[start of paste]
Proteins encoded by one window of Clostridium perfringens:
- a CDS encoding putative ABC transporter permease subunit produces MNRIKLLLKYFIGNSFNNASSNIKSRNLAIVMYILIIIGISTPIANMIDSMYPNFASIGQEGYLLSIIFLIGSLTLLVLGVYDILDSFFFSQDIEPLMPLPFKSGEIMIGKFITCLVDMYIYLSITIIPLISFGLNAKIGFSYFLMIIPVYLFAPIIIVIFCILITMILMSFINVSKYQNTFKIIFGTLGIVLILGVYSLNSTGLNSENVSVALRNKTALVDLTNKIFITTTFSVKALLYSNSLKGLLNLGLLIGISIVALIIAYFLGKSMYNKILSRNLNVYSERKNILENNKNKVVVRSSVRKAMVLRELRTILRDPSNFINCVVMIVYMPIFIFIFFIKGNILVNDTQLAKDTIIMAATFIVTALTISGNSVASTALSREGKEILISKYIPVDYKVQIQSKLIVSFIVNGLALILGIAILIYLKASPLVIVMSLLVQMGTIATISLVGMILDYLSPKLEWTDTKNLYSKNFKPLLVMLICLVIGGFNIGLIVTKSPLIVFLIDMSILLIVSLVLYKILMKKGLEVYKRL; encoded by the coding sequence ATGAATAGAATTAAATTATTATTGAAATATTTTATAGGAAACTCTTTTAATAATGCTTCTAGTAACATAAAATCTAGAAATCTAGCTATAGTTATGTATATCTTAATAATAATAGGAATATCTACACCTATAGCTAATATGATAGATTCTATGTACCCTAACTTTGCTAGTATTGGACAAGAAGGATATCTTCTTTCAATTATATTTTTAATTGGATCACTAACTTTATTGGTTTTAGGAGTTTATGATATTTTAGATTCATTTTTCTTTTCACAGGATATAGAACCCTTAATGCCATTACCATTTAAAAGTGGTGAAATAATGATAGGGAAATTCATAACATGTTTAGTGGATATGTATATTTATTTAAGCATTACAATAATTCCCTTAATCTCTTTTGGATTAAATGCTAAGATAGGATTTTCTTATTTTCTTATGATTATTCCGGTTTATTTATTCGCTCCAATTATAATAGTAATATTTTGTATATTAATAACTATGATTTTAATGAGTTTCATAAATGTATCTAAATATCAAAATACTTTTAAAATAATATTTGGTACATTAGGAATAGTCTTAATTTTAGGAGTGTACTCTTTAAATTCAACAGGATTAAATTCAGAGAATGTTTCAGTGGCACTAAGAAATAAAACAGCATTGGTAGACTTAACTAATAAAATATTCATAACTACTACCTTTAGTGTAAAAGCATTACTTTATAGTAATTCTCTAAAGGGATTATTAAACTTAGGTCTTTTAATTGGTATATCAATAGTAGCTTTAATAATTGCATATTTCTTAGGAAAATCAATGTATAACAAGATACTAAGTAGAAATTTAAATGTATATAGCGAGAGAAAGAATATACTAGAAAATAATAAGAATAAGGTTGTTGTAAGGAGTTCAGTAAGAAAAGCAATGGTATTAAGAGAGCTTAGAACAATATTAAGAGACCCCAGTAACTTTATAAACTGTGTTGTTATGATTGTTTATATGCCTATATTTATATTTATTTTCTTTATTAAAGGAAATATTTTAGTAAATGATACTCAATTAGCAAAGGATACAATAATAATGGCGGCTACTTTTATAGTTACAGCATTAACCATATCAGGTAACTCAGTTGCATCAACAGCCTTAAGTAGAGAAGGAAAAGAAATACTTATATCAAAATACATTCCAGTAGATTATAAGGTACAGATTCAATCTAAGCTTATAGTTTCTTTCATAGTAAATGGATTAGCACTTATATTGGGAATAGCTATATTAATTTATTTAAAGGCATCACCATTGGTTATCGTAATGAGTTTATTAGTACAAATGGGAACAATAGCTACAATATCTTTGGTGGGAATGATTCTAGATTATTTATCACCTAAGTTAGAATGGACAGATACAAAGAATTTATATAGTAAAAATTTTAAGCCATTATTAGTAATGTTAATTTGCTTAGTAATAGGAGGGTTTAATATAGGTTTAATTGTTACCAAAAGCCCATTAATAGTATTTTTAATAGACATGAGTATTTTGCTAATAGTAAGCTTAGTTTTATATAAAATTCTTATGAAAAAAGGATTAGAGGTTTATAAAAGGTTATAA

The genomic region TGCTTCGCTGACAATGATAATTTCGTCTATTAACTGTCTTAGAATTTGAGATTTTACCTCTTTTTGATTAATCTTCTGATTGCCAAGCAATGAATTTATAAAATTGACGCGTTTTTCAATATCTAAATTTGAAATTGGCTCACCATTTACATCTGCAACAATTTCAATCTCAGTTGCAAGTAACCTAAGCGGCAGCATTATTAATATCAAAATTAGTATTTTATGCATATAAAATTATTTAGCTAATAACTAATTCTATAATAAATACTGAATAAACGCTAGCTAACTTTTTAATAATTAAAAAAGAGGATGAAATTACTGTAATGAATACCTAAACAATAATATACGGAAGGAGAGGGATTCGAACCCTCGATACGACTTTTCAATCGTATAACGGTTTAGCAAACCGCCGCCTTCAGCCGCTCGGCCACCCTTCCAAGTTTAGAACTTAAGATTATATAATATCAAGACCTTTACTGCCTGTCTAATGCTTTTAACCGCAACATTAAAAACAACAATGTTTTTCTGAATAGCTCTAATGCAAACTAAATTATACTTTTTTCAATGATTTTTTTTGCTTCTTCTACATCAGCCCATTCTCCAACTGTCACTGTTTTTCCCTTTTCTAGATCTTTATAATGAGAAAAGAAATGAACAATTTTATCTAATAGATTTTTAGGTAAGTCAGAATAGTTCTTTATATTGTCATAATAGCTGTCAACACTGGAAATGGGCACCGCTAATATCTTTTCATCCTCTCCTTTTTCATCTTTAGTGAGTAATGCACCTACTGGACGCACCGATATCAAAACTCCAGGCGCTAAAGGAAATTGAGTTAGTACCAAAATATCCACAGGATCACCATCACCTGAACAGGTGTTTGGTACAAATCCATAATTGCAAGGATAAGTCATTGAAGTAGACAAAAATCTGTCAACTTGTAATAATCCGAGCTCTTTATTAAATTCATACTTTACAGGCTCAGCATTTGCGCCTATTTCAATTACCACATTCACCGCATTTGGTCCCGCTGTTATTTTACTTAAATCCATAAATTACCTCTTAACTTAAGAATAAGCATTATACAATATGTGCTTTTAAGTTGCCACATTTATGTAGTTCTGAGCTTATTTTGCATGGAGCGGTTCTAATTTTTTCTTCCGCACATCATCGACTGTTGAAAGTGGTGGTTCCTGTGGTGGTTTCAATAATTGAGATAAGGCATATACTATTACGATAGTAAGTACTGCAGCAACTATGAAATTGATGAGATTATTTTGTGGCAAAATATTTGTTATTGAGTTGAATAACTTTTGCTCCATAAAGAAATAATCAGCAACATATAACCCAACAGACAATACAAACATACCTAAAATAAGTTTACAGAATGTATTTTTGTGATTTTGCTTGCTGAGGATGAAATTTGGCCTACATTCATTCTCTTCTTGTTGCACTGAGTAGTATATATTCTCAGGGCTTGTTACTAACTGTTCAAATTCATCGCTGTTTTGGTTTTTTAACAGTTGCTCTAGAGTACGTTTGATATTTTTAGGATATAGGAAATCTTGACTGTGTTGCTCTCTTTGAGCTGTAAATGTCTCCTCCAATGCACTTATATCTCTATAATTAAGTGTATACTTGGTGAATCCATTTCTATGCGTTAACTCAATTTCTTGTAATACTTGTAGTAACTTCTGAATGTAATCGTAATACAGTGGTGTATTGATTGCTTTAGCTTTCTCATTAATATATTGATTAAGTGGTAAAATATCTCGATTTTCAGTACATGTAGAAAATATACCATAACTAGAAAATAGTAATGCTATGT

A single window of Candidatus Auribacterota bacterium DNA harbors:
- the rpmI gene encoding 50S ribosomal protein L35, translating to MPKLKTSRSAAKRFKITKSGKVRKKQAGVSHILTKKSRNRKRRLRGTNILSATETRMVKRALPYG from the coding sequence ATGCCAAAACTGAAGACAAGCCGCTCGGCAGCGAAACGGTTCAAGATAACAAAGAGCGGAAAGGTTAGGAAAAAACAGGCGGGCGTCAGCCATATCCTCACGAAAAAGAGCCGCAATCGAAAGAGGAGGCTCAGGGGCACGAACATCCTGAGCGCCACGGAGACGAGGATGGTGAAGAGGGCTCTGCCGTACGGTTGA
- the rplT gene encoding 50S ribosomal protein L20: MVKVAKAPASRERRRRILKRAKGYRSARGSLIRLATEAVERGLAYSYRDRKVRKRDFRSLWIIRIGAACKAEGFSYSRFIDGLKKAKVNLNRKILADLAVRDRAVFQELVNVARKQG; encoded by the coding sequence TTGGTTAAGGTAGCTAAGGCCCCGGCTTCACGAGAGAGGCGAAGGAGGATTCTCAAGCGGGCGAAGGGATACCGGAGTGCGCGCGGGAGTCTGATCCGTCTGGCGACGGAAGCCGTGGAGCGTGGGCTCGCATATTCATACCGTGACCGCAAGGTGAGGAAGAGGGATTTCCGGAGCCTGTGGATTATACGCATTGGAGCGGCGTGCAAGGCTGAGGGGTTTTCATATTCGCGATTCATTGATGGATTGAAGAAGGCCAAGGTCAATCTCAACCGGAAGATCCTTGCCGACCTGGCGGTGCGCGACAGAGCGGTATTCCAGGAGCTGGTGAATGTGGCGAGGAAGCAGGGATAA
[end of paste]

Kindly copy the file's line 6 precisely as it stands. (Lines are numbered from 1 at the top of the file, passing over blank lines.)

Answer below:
- the rplT gene encoding 50S ribosomal protein L20: MVKVAKAPASRERRRRILKRAKGYRSARGSLIRLATEAVERGLAYSYRDRKVRKRDFRSLWIIRIGAACKAEGFSYSRFIDGLKKAKVNLNRKILADLAVRDRAVFQELVNVARKQG; encoded by the coding sequence TTGGTTAAGGTAGCTAAGGCCCCGGCTTCACGAGAGAGGCGAAGGAGGATTCTCAAGCGGGCGAAGGGATACCGGAGTGCGCGCGGGAGTCTGATCCGTCTGGCGACGGAAGCCGTGGAGCGTGGGCTCGCATATTCATACCGTGACCGCAAGGTGAGGAAGAGGGATTTCCGGAGCCTGTGGATTATACGCATTGGAGCGGCGTGCAAGGCTGAGGGGTTTTCATATTCGCGATTCATTGATGGATTGAAGAAGGCCAAGGTCAATCTCAACCGGAAGATCCTTGCCGACCTGGCGGTGCGCGACAGAGCGGTATTCCAGGAGCTGGTGAATGTGGCGAGGAAGCAGGGATAA